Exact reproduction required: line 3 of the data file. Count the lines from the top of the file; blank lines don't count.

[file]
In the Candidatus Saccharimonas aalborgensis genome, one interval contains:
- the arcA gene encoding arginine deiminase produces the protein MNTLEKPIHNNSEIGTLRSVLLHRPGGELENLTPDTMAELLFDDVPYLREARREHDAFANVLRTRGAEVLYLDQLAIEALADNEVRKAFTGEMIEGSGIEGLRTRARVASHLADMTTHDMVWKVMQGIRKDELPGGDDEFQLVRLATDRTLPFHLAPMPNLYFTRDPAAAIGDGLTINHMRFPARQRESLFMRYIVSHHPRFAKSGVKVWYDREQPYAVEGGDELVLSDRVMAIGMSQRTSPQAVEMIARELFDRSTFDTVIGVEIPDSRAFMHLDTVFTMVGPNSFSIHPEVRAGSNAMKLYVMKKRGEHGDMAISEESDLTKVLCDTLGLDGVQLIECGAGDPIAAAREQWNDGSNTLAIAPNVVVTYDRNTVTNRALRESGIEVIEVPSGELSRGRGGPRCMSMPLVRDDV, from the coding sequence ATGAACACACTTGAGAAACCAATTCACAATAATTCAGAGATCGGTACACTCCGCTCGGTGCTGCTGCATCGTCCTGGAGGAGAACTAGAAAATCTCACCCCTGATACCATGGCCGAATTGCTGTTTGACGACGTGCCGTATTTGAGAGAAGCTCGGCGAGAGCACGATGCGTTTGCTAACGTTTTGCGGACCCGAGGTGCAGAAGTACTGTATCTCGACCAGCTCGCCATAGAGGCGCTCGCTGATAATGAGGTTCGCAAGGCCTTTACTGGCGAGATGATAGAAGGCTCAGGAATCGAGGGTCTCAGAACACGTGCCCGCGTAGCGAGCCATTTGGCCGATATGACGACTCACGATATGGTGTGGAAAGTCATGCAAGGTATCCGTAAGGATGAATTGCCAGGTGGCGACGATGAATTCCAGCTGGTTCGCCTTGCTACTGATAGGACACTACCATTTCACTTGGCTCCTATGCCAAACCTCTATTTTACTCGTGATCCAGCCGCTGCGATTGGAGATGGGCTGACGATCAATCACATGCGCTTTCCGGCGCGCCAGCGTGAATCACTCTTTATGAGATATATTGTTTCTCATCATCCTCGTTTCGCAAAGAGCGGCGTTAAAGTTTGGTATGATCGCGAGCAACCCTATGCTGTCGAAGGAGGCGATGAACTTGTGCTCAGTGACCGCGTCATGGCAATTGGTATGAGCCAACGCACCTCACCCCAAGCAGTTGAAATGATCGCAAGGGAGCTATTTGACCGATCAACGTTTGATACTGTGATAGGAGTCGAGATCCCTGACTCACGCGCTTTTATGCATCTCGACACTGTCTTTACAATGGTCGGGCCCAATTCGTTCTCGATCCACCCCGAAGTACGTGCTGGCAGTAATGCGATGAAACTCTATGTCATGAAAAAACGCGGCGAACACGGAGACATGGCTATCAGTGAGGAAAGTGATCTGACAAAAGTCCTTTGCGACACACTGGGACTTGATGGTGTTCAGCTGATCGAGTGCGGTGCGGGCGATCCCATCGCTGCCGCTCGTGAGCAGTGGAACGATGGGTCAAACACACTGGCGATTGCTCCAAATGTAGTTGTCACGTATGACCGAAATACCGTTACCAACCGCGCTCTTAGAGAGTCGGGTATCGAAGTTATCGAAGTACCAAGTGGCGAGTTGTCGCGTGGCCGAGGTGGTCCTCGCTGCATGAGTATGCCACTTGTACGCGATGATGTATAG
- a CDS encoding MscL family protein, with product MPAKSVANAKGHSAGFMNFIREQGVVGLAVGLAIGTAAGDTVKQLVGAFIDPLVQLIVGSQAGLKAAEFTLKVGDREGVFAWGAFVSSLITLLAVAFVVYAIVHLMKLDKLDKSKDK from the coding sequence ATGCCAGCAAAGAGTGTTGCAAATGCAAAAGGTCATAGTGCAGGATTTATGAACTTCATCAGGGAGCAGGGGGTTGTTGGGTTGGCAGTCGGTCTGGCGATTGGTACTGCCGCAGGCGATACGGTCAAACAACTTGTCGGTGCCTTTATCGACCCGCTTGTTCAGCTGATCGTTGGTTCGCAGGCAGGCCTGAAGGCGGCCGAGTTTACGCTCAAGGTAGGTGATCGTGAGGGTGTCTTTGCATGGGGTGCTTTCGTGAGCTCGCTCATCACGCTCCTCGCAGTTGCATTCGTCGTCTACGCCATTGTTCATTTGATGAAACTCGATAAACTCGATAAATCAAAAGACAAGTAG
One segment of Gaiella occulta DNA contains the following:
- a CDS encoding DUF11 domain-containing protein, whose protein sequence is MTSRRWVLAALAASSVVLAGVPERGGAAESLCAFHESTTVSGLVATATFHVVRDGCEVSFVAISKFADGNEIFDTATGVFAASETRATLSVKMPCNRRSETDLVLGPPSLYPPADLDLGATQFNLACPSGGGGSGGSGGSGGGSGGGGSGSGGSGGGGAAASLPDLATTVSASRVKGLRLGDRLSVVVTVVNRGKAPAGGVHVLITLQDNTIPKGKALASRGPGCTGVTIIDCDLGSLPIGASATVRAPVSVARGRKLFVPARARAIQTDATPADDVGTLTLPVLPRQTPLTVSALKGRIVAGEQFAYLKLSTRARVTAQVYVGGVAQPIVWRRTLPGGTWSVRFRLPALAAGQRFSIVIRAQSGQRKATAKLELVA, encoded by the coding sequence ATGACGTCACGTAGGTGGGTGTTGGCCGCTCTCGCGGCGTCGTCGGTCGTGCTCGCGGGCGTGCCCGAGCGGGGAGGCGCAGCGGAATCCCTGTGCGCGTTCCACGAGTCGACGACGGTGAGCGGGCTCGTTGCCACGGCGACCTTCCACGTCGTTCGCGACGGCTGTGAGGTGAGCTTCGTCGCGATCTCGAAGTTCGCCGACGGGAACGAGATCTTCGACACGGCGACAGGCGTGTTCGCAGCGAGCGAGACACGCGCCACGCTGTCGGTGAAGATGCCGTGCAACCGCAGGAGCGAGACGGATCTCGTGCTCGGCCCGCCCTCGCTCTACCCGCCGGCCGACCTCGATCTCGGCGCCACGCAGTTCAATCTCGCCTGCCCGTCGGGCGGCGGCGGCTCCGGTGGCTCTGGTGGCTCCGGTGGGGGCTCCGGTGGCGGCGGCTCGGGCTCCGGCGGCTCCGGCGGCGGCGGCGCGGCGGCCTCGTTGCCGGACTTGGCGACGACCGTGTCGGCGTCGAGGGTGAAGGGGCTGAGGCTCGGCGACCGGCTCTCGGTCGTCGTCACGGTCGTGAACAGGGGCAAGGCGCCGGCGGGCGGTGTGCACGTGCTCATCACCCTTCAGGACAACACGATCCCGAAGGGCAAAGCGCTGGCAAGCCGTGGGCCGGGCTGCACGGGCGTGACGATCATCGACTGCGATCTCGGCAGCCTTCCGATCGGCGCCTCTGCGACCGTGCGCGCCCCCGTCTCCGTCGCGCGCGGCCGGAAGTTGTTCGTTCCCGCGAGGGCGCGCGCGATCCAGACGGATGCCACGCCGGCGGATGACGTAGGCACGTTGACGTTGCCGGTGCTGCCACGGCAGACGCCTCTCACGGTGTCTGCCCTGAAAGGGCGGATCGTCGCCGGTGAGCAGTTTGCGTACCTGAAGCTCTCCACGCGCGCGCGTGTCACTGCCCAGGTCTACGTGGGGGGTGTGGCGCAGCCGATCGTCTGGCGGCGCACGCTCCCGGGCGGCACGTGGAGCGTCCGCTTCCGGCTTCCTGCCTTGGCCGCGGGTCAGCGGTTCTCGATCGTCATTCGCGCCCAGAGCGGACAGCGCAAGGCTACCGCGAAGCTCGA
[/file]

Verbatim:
- a CDS encoding MscL family protein, with product MPAKSVANAKGHSAGFMNFIREQGVVGLAVGLAIGTAAGDTVKQLVGAFIDPLVQLIVGSQAGLKAAEFTLKVGDREGVFAWGAFVSSLITLLAVAFVVYAIVHLMKLDKLDKSKDK from the coding sequence ATGCCAGCAAAGAGTGTTGCAAATGCAAAAGGTCATAGTGCAGGATTTATGAACTTCATCAGGGAGCAGGGGGTTGTTGGGTTGGCAGTCGGTCTGGCGATTGGTACTGCCGCAGGCGATACGGTCAAACAACTTGTCGGTGCCTTTATCGACCCGCTTGTTCAGCTGATCGTTGGTTCGCAGGCAGGCCTGAAGGCGGCCGAGTTTACGCTCAAGGTAGGTGATCGTGAGGGTGTCTTTGCATGGGGTGCTTTCGTGAGCTCGCTCATCACGCTCCTCGCAGTTGCATTCGTCGTCTACGCCATTGTTCATTTGATGAAACTCGATAAACTCGATAAATCAAAAGACAAGTAG